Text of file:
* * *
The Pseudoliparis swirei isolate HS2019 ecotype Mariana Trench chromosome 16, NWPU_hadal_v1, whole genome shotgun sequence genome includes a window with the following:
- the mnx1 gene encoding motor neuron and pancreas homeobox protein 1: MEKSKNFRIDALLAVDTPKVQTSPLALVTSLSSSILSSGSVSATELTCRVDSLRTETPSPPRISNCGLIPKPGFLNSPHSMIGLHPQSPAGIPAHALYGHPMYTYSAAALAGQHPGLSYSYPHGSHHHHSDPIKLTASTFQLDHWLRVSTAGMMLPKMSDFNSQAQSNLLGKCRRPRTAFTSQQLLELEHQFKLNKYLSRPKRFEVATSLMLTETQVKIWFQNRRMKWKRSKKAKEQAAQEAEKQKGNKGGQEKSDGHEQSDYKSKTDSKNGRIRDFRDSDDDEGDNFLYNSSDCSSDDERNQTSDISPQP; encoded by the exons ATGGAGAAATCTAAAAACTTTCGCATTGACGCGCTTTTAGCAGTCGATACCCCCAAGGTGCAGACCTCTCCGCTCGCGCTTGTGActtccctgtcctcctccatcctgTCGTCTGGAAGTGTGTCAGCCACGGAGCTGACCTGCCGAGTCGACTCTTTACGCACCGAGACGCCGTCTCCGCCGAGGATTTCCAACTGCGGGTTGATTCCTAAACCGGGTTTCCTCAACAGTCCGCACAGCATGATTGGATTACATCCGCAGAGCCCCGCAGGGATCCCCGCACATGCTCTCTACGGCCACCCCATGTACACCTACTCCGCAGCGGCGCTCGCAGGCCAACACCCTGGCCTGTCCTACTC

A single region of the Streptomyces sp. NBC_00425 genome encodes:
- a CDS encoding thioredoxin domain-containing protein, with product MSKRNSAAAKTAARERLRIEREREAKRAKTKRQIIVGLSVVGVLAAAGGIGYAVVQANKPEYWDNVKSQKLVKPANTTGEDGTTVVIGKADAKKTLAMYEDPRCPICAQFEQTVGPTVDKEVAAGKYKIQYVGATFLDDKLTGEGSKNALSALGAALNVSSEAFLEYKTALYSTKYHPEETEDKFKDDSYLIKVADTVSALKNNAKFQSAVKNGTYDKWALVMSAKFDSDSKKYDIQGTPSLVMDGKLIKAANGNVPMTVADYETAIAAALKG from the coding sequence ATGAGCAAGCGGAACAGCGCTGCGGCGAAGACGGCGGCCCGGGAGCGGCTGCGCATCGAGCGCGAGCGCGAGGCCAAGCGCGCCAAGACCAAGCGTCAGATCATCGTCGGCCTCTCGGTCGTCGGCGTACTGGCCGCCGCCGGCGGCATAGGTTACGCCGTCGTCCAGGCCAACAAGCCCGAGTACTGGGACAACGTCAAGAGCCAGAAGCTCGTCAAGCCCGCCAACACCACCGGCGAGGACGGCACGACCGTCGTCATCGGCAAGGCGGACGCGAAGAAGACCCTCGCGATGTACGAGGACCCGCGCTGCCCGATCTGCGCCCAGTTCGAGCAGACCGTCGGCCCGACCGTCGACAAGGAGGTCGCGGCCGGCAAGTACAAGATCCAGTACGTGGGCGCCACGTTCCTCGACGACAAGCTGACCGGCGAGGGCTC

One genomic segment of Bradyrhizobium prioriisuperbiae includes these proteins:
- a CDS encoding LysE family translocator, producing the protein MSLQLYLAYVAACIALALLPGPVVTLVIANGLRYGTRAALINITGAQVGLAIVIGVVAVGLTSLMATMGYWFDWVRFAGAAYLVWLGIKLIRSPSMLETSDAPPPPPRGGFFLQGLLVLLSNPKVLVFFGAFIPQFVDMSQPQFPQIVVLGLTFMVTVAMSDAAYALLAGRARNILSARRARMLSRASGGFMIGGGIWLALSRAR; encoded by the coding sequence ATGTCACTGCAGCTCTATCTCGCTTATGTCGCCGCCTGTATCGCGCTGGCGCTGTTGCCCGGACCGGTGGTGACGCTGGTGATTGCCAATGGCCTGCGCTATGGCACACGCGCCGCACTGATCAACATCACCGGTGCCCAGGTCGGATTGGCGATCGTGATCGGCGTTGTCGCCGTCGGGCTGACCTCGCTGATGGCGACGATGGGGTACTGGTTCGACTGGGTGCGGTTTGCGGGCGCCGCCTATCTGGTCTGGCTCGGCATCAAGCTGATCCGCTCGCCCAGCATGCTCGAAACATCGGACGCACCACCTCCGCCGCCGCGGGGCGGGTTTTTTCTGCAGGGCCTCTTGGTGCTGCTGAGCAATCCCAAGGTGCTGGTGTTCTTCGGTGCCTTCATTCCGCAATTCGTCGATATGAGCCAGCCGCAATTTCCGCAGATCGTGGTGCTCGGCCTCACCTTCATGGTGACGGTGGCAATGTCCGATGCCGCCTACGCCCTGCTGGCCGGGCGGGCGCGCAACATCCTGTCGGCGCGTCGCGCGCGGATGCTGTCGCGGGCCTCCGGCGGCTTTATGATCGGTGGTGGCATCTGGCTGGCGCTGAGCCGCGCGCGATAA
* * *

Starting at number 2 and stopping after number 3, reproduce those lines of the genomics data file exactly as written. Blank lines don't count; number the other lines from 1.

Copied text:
- the mnx1 gene encoding motor neuron and pancreas homeobox protein 1: MEKSKNFRIDALLAVDTPKVQTSPLALVTSLSSSILSSGSVSATELTCRVDSLRTETPSPPRISNCGLIPKPGFLNSPHSMIGLHPQSPAGIPAHALYGHPMYTYSAAALAGQHPGLSYSYPHGSHHHHSDPIKLTASTFQLDHWLRVSTAGMMLPKMSDFNSQAQSNLLGKCRRPRTAFTSQQLLELEHQFKLNKYLSRPKRFEVATSLMLTETQVKIWFQNRRMKWKRSKKAKEQAAQEAEKQKGNKGGQEKSDGHEQSDYKSKTDSKNGRIRDFRDSDDDEGDNFLYNSSDCSSDDERNQTSDISPQP; encoded by the exons ATGGAGAAATCTAAAAACTTTCGCATTGACGCGCTTTTAGCAGTCGATACCCCCAAGGTGCAGACCTCTCCGCTCGCGCTTGTGActtccctgtcctcctccatcctgTCGTCTGGAAGTGTGTCAGCCACGGAGCTGACCTGCCGAGTCGACTCTTTACGCACCGAGACGCCGTCTCCGCCGAGGATTTCCAACTGCGGGTTGATTCCTAAACCGGGTTTCCTCAACAGTCCGCACAGCATGATTGGATTACATCCGCAGAGCCCCGCAGGGATCCCCGCACATGCTCTCTACGGCCACCCCATGTACACCTACTCCGCAGCGGCGCTCGCAGGCCAACACCCTGGCCTGTCCTACTC

A single region of the Streptomyces sp. NBC_00425 genome encodes: